The importance of evaluating potential cardiotoxic effects of newly introduced anti-malarial drugs has been highlighted with discovery of the cardiotoxicity of halofantrine after its registration and introduction into clinical practice. Apart from halofantrine, anti-malarials, such as quinine and quinidine, have also been associated with cardiotoxicity, mainly clinically significant delays in ventricular repolarization, which is reflected on the ECG as prolongation of the QT interval. The findings of relatively short pre-treatment QT intervals in this study is consistent with reports from ECG studies in African children with uncomplicated malaria[18], and are presumed to result from differences in autonomic state between acute illness and recovery. It is suggested that the increased sympathetic tone, blunted autonomic postural responses, and faster heart rates during acute malaria accelerates cardiac conduction, leading to a shortening of the QT interval. These changes, when reversed during convalescence then result in QT interval prolongation [reviewed in[19].

The observed difference in bradycardia occurrence between the amodiaquine-artesunate and artemether-lumefantrine groups is likely a reflection of a true difference between the treatment regimens. This is because the major differences between childhood and adult ECG (e.g., faster ventricular rate that slows with age, dimunition of right ventricular dominance, leftward shift of QRS axis with age) are related to maturational changes that may not necessarily impact directly on conduction. Furthermore, bradycardia occurred mostly in older children, similar to the previously reported high bradycardia incidence in amodiaquine-treated adults[4, 20], and also consistent with findings from animal studies that showed that amodiaquine slows cardiac conduction[21, 22]. Since alterations in cardiac conduction pathways are an important mechanism for pro-arrhythmic events, and bradycardia may by itself, precipitate long QT syndrome[23, 24], the potential implications of artesunate-amodiaquine associated bradycardia merits further investigation.

The lack of association between plasma DEAQ levels and QTc interval prolongation in the amodiaquine-artesunate group could be due to lack of a consistent effect of amodiaquine on cardiac repolarization. This assertion is supported in part by the finding that baseline QTc intervals were the sole predictor of post-treatment QTc intervals. This lack of dose-related association may also be due to the fact that these effects of amodiaquine-based treatment differ from that of anti-malarials such as halofantrine[12, 25] or quinine[2628] whose cardiotoxic effects have been shown to be clearly dose-dependent.

The mean QTc interval changes from baseline were below the 25% increase beyond which such changes are considered of clinical concern[29], and the proportion of children with absolute QTc interval prolongation beyond 60 ms (a threshold that is considered significant for evaluating potential cardiotoxicity of new drugs), was higher in the artesunate-amodiaquine treatment group, though the number of subjects with these changes were low to allow meaningful statistical testing.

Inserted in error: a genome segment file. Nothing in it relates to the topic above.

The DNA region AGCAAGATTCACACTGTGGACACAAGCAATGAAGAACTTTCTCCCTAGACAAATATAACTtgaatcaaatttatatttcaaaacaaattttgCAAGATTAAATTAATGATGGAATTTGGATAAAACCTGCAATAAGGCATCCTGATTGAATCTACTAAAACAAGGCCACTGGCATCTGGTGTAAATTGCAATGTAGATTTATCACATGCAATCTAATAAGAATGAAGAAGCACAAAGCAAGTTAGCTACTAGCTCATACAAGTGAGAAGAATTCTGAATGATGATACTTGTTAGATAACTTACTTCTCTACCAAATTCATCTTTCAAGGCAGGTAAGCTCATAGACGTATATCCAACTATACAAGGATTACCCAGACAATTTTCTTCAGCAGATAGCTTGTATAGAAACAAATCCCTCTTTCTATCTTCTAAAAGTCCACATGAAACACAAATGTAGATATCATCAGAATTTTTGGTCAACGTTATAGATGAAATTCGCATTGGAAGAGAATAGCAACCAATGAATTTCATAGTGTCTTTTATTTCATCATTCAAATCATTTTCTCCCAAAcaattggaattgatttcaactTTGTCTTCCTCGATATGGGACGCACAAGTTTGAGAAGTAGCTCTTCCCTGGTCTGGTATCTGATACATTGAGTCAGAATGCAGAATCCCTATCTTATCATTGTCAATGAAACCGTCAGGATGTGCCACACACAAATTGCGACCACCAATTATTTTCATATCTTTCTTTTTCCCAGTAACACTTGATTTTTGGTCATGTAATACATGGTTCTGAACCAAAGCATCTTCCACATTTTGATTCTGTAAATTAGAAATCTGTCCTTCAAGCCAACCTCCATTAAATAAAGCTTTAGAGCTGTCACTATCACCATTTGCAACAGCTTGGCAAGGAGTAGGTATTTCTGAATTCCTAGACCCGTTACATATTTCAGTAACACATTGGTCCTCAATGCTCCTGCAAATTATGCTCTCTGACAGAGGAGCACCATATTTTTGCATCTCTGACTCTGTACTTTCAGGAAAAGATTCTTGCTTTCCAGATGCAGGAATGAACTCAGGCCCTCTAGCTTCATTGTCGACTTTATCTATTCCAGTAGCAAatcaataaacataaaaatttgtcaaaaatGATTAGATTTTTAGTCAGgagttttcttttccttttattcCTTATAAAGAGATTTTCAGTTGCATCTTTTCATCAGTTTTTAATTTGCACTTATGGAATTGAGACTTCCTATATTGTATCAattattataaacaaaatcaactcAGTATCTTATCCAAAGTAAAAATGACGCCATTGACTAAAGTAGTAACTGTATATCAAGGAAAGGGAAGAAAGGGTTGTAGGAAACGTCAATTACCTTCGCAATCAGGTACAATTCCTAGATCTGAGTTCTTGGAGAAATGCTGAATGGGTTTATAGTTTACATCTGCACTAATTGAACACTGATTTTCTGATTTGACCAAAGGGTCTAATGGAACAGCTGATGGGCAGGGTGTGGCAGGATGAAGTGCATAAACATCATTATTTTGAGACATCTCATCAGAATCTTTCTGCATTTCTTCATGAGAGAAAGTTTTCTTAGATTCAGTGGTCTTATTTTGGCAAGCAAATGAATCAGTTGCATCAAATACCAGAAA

The Fridericia’s formula was as sensitive as the Bazett’s formula in identifying prolonged QT intervals in this study population. The utility of the Fridericia’s formula for evaluating potential cardiac effects of anti-malarial drugs in childhood studies could be further evaluated, since this correction formula is less rate-dependent, and other correction methods developed primarily for adults may not be applicable to childhood populations[30]. However, the weak correlation between the RR and QT intervals, corrected using the various formulae suggests that the different rate correction formulae had the desired effect.

Assessing the effect of antimalarials on an ECG, when used during the treatment of malaria could be problematic. This is because disease-associated changes in malaria confound QT interval measurements, and comparison of ECG changes should be done at the same heart rate, ideally in volunteers without intercurrent illness. The opportunities for such studies however, are limited. Furthermore, any potential disease-drug interactions would be impossible to detect in volunteer populations. The findings from this study are therefore, important not least because: i) there is paucity of published data on the ECG effects of anti-malarials, particularly in children, and ii) the artemether-lumefantrine group provides an exceptionally good reference standard, since this ACT regimen has been extensively evaluated and shown not to have any significant cardiotoxicity[12, 13].

In conclusion, the standard ECG intervals of children with uncomplicated malaria treated with artesunate-amodiaquine or artemether-lumefantrine showed changes that are consistent with those observed in acute malaria. The higher incidence of sinus bradycardia in artesunate-amodiaquine treated subjects may have implications for concomitant use of this ACT with cardiac drugs, or for treatment of patients at increased risk of cardiac dysrhythmiae. The artesunate-amodiaquine regimen appears safe in other patients in this limited study, but further studies in a larger cohort are warranted for conclusive evidence on safety.